Rested elephants make more babies
- New study shows rested mother elephants produce longer-lived offspring
- Unique dataset from 1948-2000 spanning five generations of elephants
Baby elephants have a greater chance of survival if they are born at certain times of the year, according to experts from the University of Sheffield.
Elephants live in a seasonal environment, but unlike a lot of species do not have a single breeding season. However the pioneering research, which shows calves born during certain months of the year are 44 per cent more likely to survive, could prove vital to endangered Asian elephants and help to increase population numbers.
Researchers from the University's Department of Animal and Plant Sciences accessed records of the life and deaths of more than 2,000 working elephants from Myanmar, Burma.
The unique dataset was recorded from 1948-2000, spanning five generations of elephants – a remarkable feat considering the animals can live up to 80 years.The elephants in the data base are semi-captive animals working in the timber industry by pushing and dragging logs.
The extensive study, published in Ecology and Evolution, showed that 41 per cent of elephants are born in December to March, which means they were conceived in the months February to May. During these months elephants have a rest from work every year as work stops in the hottest and driest months.
The research also showed that elephants are less likely to be born in the months May to August which corresponds to being conceived in the heavy working monsoon months of July to October.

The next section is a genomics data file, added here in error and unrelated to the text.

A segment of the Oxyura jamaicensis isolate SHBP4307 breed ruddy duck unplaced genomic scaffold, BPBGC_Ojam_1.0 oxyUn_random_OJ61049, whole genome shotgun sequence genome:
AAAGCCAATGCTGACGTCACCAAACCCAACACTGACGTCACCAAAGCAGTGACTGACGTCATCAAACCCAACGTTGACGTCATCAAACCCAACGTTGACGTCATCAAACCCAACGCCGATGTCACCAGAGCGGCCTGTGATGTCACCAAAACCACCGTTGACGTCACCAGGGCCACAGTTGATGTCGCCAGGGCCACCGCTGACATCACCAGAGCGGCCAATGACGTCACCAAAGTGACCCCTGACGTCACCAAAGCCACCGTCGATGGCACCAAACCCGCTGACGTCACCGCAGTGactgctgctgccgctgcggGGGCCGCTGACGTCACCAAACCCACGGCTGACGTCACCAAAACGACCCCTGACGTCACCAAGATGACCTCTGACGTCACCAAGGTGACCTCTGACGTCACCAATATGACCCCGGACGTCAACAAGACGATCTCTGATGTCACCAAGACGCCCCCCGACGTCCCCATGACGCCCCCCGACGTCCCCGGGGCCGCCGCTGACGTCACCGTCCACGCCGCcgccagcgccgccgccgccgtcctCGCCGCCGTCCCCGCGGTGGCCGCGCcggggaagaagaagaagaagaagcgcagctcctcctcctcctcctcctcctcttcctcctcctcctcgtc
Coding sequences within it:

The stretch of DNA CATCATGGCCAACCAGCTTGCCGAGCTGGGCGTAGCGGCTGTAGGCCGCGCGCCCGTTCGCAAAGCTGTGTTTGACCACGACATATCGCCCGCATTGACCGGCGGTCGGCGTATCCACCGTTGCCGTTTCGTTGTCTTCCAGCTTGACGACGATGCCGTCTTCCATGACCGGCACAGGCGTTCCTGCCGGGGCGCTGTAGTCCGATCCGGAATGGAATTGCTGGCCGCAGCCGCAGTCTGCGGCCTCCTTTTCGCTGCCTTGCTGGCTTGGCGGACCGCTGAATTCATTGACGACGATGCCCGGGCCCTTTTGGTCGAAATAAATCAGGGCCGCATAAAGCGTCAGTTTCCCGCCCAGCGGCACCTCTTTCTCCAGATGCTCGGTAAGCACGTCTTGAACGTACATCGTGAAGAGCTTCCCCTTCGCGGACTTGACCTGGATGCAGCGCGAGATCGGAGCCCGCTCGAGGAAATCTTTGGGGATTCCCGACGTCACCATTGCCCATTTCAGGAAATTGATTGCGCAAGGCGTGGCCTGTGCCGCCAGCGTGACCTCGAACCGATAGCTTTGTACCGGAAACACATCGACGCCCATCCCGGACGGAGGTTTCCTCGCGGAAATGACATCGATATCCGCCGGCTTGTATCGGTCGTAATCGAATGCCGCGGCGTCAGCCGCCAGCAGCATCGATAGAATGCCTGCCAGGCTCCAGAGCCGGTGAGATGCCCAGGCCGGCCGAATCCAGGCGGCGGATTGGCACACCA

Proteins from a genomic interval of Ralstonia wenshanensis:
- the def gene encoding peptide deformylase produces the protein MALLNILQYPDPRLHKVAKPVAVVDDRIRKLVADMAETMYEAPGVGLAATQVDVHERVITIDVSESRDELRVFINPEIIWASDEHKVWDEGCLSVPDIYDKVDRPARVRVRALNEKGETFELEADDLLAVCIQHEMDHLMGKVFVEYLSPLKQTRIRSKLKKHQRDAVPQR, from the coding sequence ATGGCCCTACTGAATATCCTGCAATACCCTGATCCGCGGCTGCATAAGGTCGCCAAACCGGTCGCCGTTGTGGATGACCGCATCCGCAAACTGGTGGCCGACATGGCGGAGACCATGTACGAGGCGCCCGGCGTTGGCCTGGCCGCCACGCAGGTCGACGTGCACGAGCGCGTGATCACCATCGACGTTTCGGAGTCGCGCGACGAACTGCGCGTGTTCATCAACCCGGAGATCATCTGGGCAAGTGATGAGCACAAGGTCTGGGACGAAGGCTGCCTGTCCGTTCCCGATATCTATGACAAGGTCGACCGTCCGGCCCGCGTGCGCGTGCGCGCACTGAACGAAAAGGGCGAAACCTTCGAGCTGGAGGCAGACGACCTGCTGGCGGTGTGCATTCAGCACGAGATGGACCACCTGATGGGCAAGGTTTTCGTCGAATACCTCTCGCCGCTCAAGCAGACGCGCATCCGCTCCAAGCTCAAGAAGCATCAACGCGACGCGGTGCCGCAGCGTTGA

Lead author, PhD student Hannah Mumby, said: "We knew from our previous studies that the best conditions for elephant survival are intermediate temperatures and high rainfall. Yet we didn't see a peak in births at this time of year as we had expected. However, the work patterns of the elephants are also seasonal and when I saw elephants rested in hot and dry months, the pattern fell into place. It seems that although elephants can reproduce at any time of year, they are reproducing more when the conditions are best and this is maximising the chances of their calves surviving."
The population of working elephants is currently unsustainable therefore wild animals are often captured to supplement numbers. The new findings are imperative to the conservation of Asian elephants in order to understand and alleviate the effects of seasonal conditions in order to reduce the pressure to capture more animals from the wild.
Hannah added: "If the number of conceptions in the rest period were possible across the year, the annual calving rate could be increased by 25 per cent, meaning 18 more baby elephants a year. There are over 2000 timber elephants and efforts to make the population sustainable could create a genetically diverse pool of Asian elephants and offer some hope for the survival of this endangered species.”
The view the paper please visit http://onlinelibrary.wiley.com/doi/10.1002/ece3.746/full
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